Today we revisit a never published Bob Lang TOON from the Fall…
After fighting the longest war in our history, by the end of the Obama administration, the US stood at the brink of defeat in Afghanistan. How is that even possible? We have been in country for more than 16 years – deploying more than 100,000 troops, sacrificing the lives of nearly 2,300 soldiers, spending more than eleven trillion dollars on operations and another 100 billion for “nation building” projects to fund and train an army of 350,000 Afghans.
Still, thus far, we have been unable to do what so many others have also failed to do before us. But in the US failure there lies a paradox – the mightiest military on the face of the earth was ultimately stymied by a tiny flower and the illicit trafficking of opium that goes along with it.
The US military would make its first visit to the unforgiving landscape of Afghanistan to aid Muslim militants who were fighting to rid their country of the invading Soviets. This was 1979 and the US was still hurting from the Vietnam War. We would back Islamic rebels against our Cold War enemy— the CIA would provide the mujahideen guerrillas with an estimated $3bn in arms over nearly ten years—funds which along with an expanding opium harvest, would sustain the Afghan resistance for the decade it would take to force a Soviet withdrawal. You see, the CIA’s plan did not disrupt the way its Afghan allies used the country’s swelling drug traffic to sustain their decade-long struggle. We did not get in the way. This would not be the case post 9/11.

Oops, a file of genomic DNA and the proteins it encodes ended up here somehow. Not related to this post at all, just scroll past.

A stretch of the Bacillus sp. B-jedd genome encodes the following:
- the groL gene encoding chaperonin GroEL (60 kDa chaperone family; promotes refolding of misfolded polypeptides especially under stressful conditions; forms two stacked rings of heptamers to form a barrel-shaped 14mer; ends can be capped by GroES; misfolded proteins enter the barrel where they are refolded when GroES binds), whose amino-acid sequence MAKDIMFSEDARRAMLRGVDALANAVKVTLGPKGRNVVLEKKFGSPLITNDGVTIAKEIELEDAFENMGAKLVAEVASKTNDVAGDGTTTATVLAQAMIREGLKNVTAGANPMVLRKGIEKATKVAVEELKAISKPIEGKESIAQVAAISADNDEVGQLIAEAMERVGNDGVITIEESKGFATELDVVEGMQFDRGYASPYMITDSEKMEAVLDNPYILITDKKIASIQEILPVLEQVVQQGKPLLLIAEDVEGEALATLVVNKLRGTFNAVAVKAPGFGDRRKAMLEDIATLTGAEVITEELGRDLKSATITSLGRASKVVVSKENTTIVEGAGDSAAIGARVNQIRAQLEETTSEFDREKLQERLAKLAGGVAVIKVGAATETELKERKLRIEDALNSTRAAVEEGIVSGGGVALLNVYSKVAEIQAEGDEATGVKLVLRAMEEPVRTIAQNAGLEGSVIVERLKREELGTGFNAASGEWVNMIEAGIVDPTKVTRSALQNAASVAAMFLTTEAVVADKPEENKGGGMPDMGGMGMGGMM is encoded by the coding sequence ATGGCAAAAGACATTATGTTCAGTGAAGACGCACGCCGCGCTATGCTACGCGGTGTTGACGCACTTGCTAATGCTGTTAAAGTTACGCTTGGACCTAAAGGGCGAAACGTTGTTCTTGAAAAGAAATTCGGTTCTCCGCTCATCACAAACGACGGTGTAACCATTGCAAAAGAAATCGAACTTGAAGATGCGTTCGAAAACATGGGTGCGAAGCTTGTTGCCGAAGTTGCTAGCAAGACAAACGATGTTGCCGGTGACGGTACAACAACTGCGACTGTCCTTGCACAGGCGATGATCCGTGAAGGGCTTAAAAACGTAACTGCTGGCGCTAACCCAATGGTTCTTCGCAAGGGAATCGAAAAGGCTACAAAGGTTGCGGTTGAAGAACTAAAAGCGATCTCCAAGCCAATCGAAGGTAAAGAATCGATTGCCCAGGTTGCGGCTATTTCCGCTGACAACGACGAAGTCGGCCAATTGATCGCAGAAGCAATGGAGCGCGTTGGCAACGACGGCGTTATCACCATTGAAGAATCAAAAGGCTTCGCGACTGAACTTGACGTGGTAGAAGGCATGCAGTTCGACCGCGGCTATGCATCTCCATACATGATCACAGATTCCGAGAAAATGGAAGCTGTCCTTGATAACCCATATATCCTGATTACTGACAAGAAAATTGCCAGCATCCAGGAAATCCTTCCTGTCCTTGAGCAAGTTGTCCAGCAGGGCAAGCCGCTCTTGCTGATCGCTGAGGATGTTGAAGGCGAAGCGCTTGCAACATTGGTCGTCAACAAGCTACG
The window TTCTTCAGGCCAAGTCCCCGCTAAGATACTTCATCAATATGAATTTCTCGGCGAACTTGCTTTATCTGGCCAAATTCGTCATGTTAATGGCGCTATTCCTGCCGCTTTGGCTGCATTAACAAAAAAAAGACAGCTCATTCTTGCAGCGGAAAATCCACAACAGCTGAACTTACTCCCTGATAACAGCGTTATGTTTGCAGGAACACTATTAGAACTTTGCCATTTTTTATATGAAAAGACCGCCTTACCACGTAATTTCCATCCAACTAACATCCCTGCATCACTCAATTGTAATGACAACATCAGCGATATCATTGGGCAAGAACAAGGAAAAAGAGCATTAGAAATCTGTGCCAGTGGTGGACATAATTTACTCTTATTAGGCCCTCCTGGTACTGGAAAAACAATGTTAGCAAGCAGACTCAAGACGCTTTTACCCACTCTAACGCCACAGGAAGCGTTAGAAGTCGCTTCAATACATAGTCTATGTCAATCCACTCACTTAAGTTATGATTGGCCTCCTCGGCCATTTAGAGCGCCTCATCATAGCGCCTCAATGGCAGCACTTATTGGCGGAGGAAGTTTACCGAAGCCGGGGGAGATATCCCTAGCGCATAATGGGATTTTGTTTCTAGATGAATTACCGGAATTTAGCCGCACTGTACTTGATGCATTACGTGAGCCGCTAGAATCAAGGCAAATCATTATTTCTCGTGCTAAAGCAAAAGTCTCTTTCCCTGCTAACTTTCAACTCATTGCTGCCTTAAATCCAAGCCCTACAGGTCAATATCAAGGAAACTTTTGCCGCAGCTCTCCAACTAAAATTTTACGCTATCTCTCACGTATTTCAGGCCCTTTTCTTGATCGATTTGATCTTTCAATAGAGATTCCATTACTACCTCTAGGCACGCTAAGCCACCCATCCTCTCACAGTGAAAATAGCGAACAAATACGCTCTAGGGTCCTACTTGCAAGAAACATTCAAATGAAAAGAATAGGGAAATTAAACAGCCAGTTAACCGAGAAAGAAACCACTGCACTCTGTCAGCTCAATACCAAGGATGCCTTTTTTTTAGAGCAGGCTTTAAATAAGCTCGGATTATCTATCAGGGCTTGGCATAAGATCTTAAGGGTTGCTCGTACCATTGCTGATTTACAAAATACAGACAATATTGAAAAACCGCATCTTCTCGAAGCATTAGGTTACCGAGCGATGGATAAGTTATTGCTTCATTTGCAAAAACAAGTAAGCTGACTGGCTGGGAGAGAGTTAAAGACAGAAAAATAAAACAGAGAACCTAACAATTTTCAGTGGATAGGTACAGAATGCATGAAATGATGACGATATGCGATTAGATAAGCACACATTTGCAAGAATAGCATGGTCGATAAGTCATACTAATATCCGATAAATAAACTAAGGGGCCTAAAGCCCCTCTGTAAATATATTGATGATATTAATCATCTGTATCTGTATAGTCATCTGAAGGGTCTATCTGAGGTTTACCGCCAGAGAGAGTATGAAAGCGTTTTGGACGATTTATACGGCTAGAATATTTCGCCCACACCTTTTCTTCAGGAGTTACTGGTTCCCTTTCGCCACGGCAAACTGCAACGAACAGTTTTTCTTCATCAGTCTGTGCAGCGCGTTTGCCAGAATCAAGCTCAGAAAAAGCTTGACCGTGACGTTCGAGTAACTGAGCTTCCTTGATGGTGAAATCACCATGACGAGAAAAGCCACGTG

Despite nearly continuous combat since the Fall of 2001, efforts have failed to stem the Taliban insurgency, primarily due to an inability to control the cash surplus from the Afghanistan’s heroin trade. Its opium production surged from around 180 tons in 2001 to more than 3,000 tons per year after the invasion. By 2007, it would reach 8000 tons. Essentially every spring, the new opium harvest fills the Taliban’s coffers once again, funding wages for a whole new contingent of guerrilla fighters.
Today Afghanistan is little more than a narco-state where illicit drugs dominate its economy—all of which stokes corruption, sustains criminal networks and undermines any hope for legitimacy.
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